Despite its rarity and age the ZS still manages to attract the crowds and approving looks from on lookers who are mainly men and in the early 20's who want to race it. The rest of the on lookers are blokes in their 30's who remember them from years gone by, but were never brave enough to own a Peugeot and so stuck to Fiestas instead.
It really is Peugeot's best kept secret. Even the dealers have no idea what it is. Some places try to sell you 106 parts and can be quite adamant that there really is no 104.
Some won't like to hear this, but this was the start to the great 205 GTi. The ZS (no more than a foot longer than the Mini) really can hold it's head up high in the fast cornering though Gallic body roll is very much evident. But this isn't a problem as this makes the car extremely comfortable in day to day use.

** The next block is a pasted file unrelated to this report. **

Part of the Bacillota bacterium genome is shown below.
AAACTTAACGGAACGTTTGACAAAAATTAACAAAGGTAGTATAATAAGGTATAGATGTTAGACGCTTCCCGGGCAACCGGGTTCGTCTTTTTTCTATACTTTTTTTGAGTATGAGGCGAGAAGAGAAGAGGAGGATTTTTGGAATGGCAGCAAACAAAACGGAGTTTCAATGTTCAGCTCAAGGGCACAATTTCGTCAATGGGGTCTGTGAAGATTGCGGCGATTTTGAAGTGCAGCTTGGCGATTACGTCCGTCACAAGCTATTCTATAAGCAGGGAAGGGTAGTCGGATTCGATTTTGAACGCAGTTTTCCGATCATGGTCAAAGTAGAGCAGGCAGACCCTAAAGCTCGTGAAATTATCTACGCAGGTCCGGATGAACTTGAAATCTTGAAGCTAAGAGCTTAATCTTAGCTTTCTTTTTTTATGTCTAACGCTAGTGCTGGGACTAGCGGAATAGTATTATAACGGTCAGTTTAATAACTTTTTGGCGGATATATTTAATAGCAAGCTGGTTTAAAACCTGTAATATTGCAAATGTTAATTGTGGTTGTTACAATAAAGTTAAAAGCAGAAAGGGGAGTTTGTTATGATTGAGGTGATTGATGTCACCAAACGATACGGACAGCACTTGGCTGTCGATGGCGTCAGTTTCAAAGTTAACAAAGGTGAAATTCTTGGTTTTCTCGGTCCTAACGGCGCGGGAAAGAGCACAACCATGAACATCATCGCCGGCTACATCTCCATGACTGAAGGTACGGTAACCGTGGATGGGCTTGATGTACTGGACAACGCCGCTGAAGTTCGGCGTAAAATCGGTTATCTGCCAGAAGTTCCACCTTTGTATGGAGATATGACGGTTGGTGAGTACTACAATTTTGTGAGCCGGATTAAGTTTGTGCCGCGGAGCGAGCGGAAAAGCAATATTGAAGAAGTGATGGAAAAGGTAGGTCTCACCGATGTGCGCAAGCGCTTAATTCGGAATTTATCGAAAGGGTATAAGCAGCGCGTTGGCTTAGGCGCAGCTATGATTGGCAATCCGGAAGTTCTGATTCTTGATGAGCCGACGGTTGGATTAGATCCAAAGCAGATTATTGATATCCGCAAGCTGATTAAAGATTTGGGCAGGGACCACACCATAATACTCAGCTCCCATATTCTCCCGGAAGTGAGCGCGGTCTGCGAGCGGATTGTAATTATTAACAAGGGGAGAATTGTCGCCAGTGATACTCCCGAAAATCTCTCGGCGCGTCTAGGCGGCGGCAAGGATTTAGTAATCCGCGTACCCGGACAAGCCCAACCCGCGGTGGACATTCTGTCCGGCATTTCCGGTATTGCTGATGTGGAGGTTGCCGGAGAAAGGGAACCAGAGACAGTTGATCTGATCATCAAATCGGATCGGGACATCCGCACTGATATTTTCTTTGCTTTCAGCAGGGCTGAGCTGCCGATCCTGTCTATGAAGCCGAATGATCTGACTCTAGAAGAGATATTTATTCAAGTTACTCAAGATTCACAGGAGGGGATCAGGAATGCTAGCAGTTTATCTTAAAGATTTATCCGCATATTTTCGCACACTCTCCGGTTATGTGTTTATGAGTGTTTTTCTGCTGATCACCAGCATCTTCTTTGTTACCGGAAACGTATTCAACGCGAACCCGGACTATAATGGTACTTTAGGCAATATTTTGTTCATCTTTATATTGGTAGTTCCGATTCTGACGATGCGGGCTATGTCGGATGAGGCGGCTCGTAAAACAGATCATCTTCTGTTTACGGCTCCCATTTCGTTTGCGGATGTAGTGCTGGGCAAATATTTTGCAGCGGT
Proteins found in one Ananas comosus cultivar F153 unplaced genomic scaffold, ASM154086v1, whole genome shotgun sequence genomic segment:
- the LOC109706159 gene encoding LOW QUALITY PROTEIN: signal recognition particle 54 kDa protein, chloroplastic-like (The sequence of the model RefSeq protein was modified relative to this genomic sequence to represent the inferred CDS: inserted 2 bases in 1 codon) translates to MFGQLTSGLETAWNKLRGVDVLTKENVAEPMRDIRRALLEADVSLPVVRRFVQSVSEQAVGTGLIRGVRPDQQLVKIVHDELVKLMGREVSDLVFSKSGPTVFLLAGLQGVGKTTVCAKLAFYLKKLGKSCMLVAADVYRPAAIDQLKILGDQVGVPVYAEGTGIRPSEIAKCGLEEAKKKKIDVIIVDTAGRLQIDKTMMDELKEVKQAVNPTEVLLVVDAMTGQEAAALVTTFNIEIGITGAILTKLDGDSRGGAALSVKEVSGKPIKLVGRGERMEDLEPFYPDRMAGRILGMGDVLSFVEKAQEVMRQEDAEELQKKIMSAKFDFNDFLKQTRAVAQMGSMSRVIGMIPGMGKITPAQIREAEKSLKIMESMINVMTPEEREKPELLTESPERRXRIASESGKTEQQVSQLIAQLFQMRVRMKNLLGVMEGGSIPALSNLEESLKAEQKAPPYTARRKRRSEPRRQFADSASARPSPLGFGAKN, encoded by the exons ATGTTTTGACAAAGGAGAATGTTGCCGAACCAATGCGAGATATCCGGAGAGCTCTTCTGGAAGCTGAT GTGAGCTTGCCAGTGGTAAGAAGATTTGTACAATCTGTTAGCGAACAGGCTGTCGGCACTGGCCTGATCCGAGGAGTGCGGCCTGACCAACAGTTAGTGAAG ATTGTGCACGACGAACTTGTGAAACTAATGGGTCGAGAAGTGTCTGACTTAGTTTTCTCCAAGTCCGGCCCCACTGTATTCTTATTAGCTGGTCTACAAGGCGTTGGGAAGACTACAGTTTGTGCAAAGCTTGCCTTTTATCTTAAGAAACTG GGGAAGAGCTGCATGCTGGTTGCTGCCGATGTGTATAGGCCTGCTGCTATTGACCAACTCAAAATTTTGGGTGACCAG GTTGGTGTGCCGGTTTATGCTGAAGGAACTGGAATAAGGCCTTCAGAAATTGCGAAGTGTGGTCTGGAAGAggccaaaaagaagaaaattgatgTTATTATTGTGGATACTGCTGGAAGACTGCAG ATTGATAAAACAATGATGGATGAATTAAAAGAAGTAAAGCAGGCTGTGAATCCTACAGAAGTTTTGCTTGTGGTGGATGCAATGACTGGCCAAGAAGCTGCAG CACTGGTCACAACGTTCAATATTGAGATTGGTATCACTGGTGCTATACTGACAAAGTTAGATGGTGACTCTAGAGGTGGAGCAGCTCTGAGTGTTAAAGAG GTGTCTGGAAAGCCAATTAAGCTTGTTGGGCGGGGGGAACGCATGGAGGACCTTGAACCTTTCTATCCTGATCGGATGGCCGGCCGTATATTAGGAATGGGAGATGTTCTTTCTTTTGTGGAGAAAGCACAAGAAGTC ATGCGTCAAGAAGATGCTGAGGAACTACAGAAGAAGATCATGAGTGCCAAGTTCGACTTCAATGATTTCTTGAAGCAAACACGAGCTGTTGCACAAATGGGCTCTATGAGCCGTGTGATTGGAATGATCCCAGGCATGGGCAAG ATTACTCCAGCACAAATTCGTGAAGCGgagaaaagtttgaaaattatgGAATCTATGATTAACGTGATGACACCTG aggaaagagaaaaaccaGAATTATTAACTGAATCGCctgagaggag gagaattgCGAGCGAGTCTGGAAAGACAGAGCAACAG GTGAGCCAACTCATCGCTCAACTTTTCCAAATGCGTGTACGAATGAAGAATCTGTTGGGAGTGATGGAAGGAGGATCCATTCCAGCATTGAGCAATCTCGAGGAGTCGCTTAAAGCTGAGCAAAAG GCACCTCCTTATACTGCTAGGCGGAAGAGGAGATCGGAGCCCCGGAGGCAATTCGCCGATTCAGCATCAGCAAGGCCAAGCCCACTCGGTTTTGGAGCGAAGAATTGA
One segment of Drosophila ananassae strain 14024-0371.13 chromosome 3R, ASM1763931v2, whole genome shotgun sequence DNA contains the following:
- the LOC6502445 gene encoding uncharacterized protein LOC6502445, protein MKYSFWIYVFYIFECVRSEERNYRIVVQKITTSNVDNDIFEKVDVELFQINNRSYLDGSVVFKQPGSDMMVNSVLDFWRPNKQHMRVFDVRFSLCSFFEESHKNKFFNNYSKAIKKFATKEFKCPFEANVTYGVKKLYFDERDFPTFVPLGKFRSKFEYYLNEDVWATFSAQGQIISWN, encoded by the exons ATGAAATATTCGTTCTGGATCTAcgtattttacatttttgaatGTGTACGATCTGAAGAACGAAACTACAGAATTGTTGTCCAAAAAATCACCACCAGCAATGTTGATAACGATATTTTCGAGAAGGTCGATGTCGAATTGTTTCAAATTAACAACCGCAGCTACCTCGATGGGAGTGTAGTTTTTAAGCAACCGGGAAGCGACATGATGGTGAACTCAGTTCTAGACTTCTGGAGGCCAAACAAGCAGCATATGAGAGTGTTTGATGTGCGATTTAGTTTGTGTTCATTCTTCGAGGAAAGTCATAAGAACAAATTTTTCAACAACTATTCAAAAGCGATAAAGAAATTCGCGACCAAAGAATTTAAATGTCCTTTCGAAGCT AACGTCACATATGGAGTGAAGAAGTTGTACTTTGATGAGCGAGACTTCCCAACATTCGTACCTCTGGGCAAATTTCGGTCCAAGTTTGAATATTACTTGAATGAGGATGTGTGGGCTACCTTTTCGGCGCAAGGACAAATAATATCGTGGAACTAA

Space from behind the drivers seat is limited and the rear seat is about as useful as wet socks are to someone with hypothermea. As for the boot, it gives a whole new meaning to "traveling light". That said, the rear seat does fold and l have been able to fill the little space with huge amounts of stuff.
As for it's go, it was a great ball of fire in it's day and CAR magazine rated it quite highly when they tested it against such machines as the Golf GTi, Talbot Sunbeam Lotus, Chevette HSR and Fiat 127 sport. It would also give an Alfasud a run for its money, but the Peugeot wouldn't be gone following winter.